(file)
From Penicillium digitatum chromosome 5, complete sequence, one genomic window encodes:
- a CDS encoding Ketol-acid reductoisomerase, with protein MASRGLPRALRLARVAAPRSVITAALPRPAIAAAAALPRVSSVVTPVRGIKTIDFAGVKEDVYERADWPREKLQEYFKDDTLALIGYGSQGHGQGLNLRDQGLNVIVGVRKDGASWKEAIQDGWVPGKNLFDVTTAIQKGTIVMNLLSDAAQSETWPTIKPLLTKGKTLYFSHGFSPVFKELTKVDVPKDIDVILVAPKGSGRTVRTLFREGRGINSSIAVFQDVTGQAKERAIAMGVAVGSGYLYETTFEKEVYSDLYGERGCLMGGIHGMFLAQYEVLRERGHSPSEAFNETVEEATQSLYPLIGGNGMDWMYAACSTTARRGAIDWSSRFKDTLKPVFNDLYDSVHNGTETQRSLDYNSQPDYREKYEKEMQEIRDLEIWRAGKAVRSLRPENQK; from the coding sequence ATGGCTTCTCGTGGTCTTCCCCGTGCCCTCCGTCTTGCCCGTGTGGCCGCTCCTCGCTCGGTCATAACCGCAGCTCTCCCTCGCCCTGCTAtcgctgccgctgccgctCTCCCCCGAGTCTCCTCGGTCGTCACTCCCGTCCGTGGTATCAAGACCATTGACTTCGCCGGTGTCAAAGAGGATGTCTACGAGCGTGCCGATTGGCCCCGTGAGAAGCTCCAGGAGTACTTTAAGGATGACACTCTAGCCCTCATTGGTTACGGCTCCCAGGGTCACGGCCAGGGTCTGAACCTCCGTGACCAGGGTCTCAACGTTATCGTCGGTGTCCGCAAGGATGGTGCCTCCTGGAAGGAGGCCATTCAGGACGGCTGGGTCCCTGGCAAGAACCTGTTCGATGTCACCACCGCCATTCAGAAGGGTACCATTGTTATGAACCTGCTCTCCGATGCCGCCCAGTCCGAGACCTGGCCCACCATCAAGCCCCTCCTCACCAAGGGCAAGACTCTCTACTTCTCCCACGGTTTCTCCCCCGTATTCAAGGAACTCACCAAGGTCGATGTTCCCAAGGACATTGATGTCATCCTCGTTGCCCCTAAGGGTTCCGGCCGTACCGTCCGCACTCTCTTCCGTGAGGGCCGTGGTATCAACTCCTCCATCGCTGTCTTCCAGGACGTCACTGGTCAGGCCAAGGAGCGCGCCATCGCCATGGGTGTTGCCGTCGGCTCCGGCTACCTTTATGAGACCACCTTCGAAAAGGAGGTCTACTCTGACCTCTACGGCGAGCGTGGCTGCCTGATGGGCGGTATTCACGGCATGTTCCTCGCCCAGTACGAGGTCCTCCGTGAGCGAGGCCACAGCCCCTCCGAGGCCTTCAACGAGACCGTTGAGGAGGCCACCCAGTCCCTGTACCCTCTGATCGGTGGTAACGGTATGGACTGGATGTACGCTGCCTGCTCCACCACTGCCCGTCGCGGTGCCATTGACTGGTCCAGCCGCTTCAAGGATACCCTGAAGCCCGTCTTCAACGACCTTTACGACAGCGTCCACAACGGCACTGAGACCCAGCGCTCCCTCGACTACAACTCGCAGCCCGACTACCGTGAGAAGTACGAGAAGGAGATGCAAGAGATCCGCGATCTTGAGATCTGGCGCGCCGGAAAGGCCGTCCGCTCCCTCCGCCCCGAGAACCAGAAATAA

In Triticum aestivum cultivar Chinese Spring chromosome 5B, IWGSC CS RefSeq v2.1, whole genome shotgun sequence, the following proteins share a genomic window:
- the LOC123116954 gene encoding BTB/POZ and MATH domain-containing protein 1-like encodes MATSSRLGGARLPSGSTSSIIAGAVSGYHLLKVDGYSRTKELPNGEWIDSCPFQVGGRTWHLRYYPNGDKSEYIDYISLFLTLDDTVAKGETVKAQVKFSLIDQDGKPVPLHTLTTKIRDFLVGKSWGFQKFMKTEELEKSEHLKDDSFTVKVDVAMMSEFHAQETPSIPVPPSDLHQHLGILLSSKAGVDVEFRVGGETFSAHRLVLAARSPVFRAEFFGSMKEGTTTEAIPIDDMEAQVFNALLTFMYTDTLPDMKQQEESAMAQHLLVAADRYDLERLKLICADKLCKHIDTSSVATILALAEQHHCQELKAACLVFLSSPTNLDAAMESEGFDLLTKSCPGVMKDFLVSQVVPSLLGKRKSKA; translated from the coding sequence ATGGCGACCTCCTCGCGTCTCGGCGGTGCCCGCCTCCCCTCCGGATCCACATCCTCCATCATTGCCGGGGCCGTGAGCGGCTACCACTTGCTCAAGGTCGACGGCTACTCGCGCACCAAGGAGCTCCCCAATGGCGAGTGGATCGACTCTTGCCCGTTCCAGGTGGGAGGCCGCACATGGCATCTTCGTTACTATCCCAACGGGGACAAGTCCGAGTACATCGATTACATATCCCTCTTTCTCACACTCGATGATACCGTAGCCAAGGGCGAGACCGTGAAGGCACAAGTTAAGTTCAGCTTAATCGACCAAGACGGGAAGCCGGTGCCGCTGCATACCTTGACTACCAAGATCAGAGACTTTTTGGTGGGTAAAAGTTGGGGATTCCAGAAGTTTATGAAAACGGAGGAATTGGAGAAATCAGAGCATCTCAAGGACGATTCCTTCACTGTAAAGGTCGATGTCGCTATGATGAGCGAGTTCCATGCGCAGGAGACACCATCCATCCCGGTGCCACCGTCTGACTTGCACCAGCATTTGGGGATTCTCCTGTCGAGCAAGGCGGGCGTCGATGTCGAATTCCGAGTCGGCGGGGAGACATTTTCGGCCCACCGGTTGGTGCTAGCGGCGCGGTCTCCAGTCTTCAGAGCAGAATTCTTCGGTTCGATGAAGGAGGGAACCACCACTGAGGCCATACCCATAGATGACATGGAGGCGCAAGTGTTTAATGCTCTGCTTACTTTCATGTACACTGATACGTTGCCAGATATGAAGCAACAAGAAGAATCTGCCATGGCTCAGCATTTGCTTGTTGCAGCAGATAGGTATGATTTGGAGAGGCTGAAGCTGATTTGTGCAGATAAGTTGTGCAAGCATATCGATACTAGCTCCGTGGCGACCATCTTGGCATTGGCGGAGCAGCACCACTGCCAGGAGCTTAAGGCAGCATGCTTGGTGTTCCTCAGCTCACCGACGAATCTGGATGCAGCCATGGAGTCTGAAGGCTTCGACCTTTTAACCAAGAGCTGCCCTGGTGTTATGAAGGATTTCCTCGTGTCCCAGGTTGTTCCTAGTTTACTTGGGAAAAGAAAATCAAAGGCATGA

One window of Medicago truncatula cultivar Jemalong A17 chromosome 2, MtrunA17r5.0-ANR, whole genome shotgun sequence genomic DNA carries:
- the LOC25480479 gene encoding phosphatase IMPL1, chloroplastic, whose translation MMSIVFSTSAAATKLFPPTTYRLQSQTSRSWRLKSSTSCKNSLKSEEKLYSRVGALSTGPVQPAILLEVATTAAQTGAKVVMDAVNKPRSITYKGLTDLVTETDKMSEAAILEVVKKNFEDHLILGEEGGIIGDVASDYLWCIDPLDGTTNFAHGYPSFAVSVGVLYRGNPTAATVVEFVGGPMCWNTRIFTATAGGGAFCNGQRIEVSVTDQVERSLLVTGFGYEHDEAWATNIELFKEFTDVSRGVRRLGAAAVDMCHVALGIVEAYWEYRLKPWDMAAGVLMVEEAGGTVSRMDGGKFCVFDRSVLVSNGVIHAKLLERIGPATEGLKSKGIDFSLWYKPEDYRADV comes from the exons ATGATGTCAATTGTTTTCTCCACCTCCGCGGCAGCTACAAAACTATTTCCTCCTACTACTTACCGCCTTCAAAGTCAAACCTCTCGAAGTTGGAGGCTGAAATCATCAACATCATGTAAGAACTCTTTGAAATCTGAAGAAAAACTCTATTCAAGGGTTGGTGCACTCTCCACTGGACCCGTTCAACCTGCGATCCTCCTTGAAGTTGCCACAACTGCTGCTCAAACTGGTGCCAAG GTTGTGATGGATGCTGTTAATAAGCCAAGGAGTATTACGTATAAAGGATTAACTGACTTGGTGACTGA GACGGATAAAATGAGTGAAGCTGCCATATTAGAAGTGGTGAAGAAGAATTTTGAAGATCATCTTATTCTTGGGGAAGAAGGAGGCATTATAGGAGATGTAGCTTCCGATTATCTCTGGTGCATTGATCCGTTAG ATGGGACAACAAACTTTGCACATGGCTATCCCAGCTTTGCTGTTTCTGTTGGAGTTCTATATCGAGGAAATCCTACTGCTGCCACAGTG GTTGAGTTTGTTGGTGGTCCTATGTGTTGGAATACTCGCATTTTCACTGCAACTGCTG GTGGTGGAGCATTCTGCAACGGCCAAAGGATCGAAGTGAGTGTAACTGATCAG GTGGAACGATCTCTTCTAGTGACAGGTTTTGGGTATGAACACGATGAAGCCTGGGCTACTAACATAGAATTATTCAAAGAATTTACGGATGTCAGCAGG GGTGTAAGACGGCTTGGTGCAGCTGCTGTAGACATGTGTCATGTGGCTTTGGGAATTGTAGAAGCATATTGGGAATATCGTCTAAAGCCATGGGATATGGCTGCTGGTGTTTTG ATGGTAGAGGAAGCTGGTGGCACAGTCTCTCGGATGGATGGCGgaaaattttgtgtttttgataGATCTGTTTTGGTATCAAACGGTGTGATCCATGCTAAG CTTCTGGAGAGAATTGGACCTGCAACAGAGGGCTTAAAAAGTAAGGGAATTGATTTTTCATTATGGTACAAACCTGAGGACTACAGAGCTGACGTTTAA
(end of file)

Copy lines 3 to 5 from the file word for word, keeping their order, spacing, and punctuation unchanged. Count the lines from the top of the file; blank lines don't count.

In Triticum aestivum cultivar Chinese Spring chromosome 5B, IWGSC CS RefSeq v2.1, whole genome shotgun sequence, the following proteins share a genomic window:
- the LOC123116954 gene encoding BTB/POZ and MATH domain-containing protein 1-like encodes MATSSRLGGARLPSGSTSSIIAGAVSGYHLLKVDGYSRTKELPNGEWIDSCPFQVGGRTWHLRYYPNGDKSEYIDYISLFLTLDDTVAKGETVKAQVKFSLIDQDGKPVPLHTLTTKIRDFLVGKSWGFQKFMKTEELEKSEHLKDDSFTVKVDVAMMSEFHAQETPSIPVPPSDLHQHLGILLSSKAGVDVEFRVGGETFSAHRLVLAARSPVFRAEFFGSMKEGTTTEAIPIDDMEAQVFNALLTFMYTDTLPDMKQQEESAMAQHLLVAADRYDLERLKLICADKLCKHIDTSSVATILALAEQHHCQELKAACLVFLSSPTNLDAAMESEGFDLLTKSCPGVMKDFLVSQVVPSLLGKRKSKA; translated from the coding sequence ATGGCGACCTCCTCGCGTCTCGGCGGTGCCCGCCTCCCCTCCGGATCCACATCCTCCATCATTGCCGGGGCCGTGAGCGGCTACCACTTGCTCAAGGTCGACGGCTACTCGCGCACCAAGGAGCTCCCCAATGGCGAGTGGATCGACTCTTGCCCGTTCCAGGTGGGAGGCCGCACATGGCATCTTCGTTACTATCCCAACGGGGACAAGTCCGAGTACATCGATTACATATCCCTCTTTCTCACACTCGATGATACCGTAGCCAAGGGCGAGACCGTGAAGGCACAAGTTAAGTTCAGCTTAATCGACCAAGACGGGAAGCCGGTGCCGCTGCATACCTTGACTACCAAGATCAGAGACTTTTTGGTGGGTAAAAGTTGGGGATTCCAGAAGTTTATGAAAACGGAGGAATTGGAGAAATCAGAGCATCTCAAGGACGATTCCTTCACTGTAAAGGTCGATGTCGCTATGATGAGCGAGTTCCATGCGCAGGAGACACCATCCATCCCGGTGCCACCGTCTGACTTGCACCAGCATTTGGGGATTCTCCTGTCGAGCAAGGCGGGCGTCGATGTCGAATTCCGAGTCGGCGGGGAGACATTTTCGGCCCACCGGTTGGTGCTAGCGGCGCGGTCTCCAGTCTTCAGAGCAGAATTCTTCGGTTCGATGAAGGAGGGAACCACCACTGAGGCCATACCCATAGATGACATGGAGGCGCAAGTGTTTAATGCTCTGCTTACTTTCATGTACACTGATACGTTGCCAGATATGAAGCAACAAGAAGAATCTGCCATGGCTCAGCATTTGCTTGTTGCAGCAGATAGGTATGATTTGGAGAGGCTGAAGCTGATTTGTGCAGATAAGTTGTGCAAGCATATCGATACTAGCTCCGTGGCGACCATCTTGGCATTGGCGGAGCAGCACCACTGCCAGGAGCTTAAGGCAGCATGCTTGGTGTTCCTCAGCTCACCGACGAATCTGGATGCAGCCATGGAGTCTGAAGGCTTCGACCTTTTAACCAAGAGCTGCCCTGGTGTTATGAAGGATTTCCTCGTGTCCCAGGTTGTTCCTAGTTTACTTGGGAAAAGAAAATCAAAGGCATGA

One window of Medicago truncatula cultivar Jemalong A17 chromosome 2, MtrunA17r5.0-ANR, whole genome shotgun sequence genomic DNA carries: